Lori Loughlin Indictment: Actor Facing New Money Laundering Conspiracy Charge in College Admission Scandal

Lori Loughlin and her husband Mossimo Giannulli were among 16 people named in a second indictment related to the college admission scandal, which added on the charge of money laundering conspiracy.

The indictment was released on Tuesday and largely contained information already present in the first indictment. However, it also claimed the defendants engaged in a money laundering conspiracy when they worked to conceal the scheme by "funneling bribe and other payments through the façade of the Key [Worldwide Foundation] or KWF."

The KWF was a nonprofit corporation operated by William "Rick" Singer, which has become the focal point of the admissions scandal. Singer previously pleaded guilty to all charges.

Giannulli wired $200,000 to KWF on or around April 10, 2017, according to the indictment, after the couple's daughter, Bella, received her acceptance letter to the University of Southern California. Then, on February 6, 2018, Giannulli wired another $200,000 to the foundation for the admittance of their younger daughter, Olivia Jade, as reported in the indictment.

"So I just want to make sure that you know that, one, that you're probably going to get a call and that I have not told them anything about the girls going through the side door, through crew, ever, though they didn't do crew to get into USC," Singer allegedly told Loughlin over the phone, according to the indictment. "So I—that is—all I told them was that you guys made a donation to our foundation to help underserved kids."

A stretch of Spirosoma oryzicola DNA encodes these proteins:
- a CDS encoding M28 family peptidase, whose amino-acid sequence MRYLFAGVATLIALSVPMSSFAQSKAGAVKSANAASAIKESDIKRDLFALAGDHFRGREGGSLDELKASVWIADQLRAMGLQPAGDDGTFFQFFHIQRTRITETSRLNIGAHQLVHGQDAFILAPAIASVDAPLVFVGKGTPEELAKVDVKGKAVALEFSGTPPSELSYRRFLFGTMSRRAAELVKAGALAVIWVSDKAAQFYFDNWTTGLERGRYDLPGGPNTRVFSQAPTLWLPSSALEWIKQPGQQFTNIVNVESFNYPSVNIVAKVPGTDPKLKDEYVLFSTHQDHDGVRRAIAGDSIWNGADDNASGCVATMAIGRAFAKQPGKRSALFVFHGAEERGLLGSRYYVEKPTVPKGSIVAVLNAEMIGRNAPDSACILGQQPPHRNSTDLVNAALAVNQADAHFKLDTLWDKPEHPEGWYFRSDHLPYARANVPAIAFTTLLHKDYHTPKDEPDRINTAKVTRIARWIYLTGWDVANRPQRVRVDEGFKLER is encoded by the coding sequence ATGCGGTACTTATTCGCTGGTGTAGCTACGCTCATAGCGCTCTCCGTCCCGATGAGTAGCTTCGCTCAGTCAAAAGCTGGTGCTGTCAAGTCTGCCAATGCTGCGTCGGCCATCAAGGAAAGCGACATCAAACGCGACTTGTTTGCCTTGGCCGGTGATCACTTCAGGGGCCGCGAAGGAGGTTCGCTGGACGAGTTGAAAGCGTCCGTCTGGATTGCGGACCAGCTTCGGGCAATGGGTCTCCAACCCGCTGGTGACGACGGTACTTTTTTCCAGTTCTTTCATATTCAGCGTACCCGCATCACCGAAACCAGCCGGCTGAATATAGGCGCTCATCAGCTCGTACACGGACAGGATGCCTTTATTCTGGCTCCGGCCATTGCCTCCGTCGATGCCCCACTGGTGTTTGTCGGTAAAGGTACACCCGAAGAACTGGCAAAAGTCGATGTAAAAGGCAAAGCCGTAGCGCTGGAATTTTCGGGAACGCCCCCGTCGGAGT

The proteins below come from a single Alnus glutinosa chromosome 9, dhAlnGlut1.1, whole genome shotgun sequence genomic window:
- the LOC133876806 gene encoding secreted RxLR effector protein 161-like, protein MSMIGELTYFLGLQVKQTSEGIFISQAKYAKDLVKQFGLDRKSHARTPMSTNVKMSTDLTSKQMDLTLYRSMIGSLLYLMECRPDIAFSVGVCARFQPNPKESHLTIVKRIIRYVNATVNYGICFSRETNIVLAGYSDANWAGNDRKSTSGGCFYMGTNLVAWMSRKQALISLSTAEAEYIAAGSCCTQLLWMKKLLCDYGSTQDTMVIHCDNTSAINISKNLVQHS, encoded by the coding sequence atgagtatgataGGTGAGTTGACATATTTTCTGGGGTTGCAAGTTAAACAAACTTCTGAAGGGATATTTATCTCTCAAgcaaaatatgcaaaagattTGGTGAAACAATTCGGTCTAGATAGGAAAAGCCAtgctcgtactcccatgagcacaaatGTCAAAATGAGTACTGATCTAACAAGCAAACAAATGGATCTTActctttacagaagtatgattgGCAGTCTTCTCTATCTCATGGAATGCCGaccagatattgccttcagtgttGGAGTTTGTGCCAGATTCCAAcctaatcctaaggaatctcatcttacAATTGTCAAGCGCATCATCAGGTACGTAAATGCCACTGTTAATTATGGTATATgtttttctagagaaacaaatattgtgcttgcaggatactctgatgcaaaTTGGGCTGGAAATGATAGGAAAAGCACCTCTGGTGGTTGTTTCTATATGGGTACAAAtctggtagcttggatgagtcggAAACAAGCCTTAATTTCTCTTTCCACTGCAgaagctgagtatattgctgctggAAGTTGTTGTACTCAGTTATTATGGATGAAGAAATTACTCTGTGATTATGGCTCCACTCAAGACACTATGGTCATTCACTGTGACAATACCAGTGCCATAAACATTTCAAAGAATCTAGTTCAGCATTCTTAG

Loughlin replied, "Uh-hmm" to Singer's claim that he said the couple donated to the foundation.

lori loughlin charged conspiracy money laundering college admission scandal
Actress Lori Loughlin visits Hallmark's 'Home & Family' at Universal Studios Hollywood on December 19, 2018, in Universal City, California. On Tuesday she was charged with money laundering conspiracy in connection with the college admission scandal. Paul Archuleta/Getty Images

The indictment claimed that the money laundering conspiracy involved sending payments to the foundation from outside the United States and that steps were taken to cover up the bribes in the fraud scheme.

After both alleged $200,000 transactions, KWF issued a letter to Giannulli and Loughlin saying "no goods or services were exchanged" for the donation, according to the indictment. This, the indictment said, was one of the ways the defendants carried out the money laundering scheme.

An additional 14 others were named in the second indictment and were identified as:

  • David Sidoo
  • Gregory Colburn
  • Amy Colburn
  • Gamal Abdelaziz
  • Diane Blake
  • Todd Blake
  • I-Hsin "Joey" Chen
  • Elizabeth Henriquez
  • Manuel Henriquez
  • Douglas Hodge
  • Michelle Janavs
  • Elisabeth Kimmel
  • William Mcglashan, Jr.
  • Marci Palatella
  • John Wilson
  • Homayoun Zadeh
  • Robert Zangrillo

All 16 people were also charged with conspiracy to commit mail and wire fraud and honest services mail and wire fraud. Money laundering is punishable by up to 20 years in prison, as is conspiracy to commit mail fraud and honest services mail fraud.

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